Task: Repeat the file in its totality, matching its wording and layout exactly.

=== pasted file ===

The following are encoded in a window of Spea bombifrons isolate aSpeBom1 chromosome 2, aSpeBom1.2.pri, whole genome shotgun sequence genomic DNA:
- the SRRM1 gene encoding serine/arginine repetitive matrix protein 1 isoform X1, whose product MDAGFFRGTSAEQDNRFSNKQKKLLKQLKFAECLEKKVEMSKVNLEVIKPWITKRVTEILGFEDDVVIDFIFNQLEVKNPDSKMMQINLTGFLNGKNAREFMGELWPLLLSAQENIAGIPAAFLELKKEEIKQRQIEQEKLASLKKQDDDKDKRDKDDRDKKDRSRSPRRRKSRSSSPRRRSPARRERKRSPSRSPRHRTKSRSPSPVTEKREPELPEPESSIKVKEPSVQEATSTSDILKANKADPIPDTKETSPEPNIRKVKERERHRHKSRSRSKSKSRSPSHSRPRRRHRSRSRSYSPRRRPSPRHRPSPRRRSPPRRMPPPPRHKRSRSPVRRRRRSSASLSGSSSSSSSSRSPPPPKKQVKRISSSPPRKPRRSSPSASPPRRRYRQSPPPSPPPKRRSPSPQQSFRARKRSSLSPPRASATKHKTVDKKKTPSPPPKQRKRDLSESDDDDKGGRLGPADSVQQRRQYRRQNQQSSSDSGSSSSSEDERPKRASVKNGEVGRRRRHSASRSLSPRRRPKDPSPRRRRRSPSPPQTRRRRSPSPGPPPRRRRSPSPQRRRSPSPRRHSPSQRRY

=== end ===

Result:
The following are encoded in a window of Spea bombifrons isolate aSpeBom1 chromosome 2, aSpeBom1.2.pri, whole genome shotgun sequence genomic DNA:
- the SRRM1 gene encoding serine/arginine repetitive matrix protein 1 isoform X1, whose product MDAGFFRGTSAEQDNRFSNKQKKLLKQLKFAECLEKKVEMSKVNLEVIKPWITKRVTEILGFEDDVVIDFIFNQLEVKNPDSKMMQINLTGFLNGKNAREFMGELWPLLLSAQENIAGIPAAFLELKKEEIKQRQIEQEKLASLKKQDDDKDKRDKDDRDKKDRSRSPRRRKSRSSSPRRRSPARRERKRSPSRSPRHRTKSRSPSPVTEKREPELPEPESSIKVKEPSVQEATSTSDILKANKADPIPDTKETSPEPNIRKVKERERHRHKSRSRSKSKSRSPSHSRPRRRHRSRSRSYSPRRRPSPRHRPSPRRRSPPRRMPPPPRHKRSRSPVRRRRRSSASLSGSSSSSSSSRSPPPPKKQVKRISSSPPRKPRRSSPSASPPRRRYRQSPPPSPPPKRRSPSPQQSFRARKRSSLSPPRASATKHKTVDKKKTPSPPPKQRKRDLSESDDDDKGGRLGPADSVQQRRQYRRQNQQSSSDSGSSSSSEDERPKRASVKNGEVGRRRRHSASRSLSPRRRPKDPSPRRRRRSPSPPQTRRRRSPSPGPPPRRRRSPSPQRRRSPSPRRHSPSQRRY